“Fear sells, and it stimulates. Trump and his cronies constantly tell us, without actual facts, how bad crime is and how evil all foreigners are — especially if they dress funny — and they repeat over and over the false information that the economy is on the verge of collapse and you better build that bunker and stock up, because if you don’t, all you’ll have for protection from the certain rise of crazed liberals is harsh language” [Texas Observer]. From the title, “Why My East Texas Neighbors are Voting for Trump,” I expected another in the genre of quasi-anthropolical studies of that alien being, the Trump voter. It isn’t, as the peroration which I have quoted shows. “Fear sells, and it stimulates.” As indeed it does, all the way into a shooting war with Russia. Eh?
“In this disgusting election, dominated by the personal and the petty, the importance of the nation’s economic geography has been widely ignored. Yet if you look at the Electoral College map, the correlation between politics and economics is quite stark, with one economy tilting decisively toward Trump and more generally to Republicans, the other toward Hillary Clinton and her Democratic allies” [RealClearPolitics]. Interesting:
This reflects an increasingly stark conflict between two very different American economies. One, the “Ephemeral Zone” concentrated on the coasts, runs largely on digits and images, the movement of software, media and financial transactions. It produces increasingly little in the way of food, fiber, energy and fewer and fewer manufactured goods. The Ephemeral sectors dominate ultra-blue states such as New York, California, Oregon, Washington, Massachusetts, Maryland, and Connecticut.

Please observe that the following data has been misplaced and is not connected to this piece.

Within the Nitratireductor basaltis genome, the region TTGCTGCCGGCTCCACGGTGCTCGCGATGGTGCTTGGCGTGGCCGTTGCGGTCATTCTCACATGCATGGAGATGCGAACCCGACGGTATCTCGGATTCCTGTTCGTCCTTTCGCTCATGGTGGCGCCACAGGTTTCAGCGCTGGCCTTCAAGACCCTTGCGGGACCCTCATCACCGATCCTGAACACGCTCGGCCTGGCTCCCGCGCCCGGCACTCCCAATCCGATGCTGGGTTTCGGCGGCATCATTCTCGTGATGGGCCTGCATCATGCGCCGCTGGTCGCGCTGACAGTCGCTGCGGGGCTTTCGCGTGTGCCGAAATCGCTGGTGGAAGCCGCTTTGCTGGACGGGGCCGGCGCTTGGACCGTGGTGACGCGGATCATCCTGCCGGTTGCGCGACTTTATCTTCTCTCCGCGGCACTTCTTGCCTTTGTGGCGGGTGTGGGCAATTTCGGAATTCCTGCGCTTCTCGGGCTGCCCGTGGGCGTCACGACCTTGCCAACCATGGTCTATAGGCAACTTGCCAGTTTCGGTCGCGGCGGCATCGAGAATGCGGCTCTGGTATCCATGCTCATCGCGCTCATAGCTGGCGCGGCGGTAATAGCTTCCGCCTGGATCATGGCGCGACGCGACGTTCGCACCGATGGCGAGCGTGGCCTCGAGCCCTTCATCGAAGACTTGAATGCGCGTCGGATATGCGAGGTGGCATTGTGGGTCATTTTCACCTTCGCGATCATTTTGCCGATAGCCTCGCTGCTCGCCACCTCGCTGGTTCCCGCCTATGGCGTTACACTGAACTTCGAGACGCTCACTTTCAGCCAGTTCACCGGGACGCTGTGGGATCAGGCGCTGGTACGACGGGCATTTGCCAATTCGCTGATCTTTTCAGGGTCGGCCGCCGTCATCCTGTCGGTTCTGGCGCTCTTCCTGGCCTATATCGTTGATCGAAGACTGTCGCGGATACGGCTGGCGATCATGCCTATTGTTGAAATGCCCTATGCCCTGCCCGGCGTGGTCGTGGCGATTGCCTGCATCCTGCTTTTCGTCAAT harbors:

The other America constitutes, as economic historian Michael Lind notes in a forthcoming paper for the Center for Opportunity Urbanism, the “New Heartland.” Extending from the Appalachians to the Rockies, this heartland economy relies on tangible goods production. It now encompasses both the traditional Midwest manufacturing regions, and the new industrial areas of Texas, the Southeast and the Intermountain West.
Contrary to the notions of the Ephemerals, the New Heartland is not populated by Neanderthals. This region employs much of the nation’s engineering talent, but does so in conjunction with the creation of real goods rather than clicks. Its industries have achieved generally more rapid productivity gains than their rivals in the services sector. To some extent, energy and food producers may have outdone themselves and, since they operate in a globally competitive market, their prices and profits are suffering.
Despite deep misgivings about the character of Donald Trump, these economic interests have led most Heartland voters somewhat toward the New York poseur, and they are aligning themselves even more to down-ticket GOP candidates. In generally purple states like Missouri, Ohio and Iowa, where manufacturing is key, Trump still leads—at least he was before the latest spate of Trump crudeness was revealed, this time regarding women.
“Solving the Riddle of the Slovenian Sphinx and the Pussy Bow” [Maureen Dowd, New York Times]. I told [André Leon Talley] we needed to solve the mystery of the feline wife and the pussy bow. Was it a feminist signal, using a throwback style, to women upset by her husband’s reprehensible riff on the bus with Billy Bush? (Remember President Clinton sent Monica Lewinsky a signal on TV by wearing a Zegna tie she had given him?) André thinks not. ‘I’m inclined to think that Melania is supportive of him,” he said. ‘I don’t think she’s a disrupter. If anything, it was a signal of support for him, using the mot du jour and taking it to the next level with fashion.'” So that’s sorted.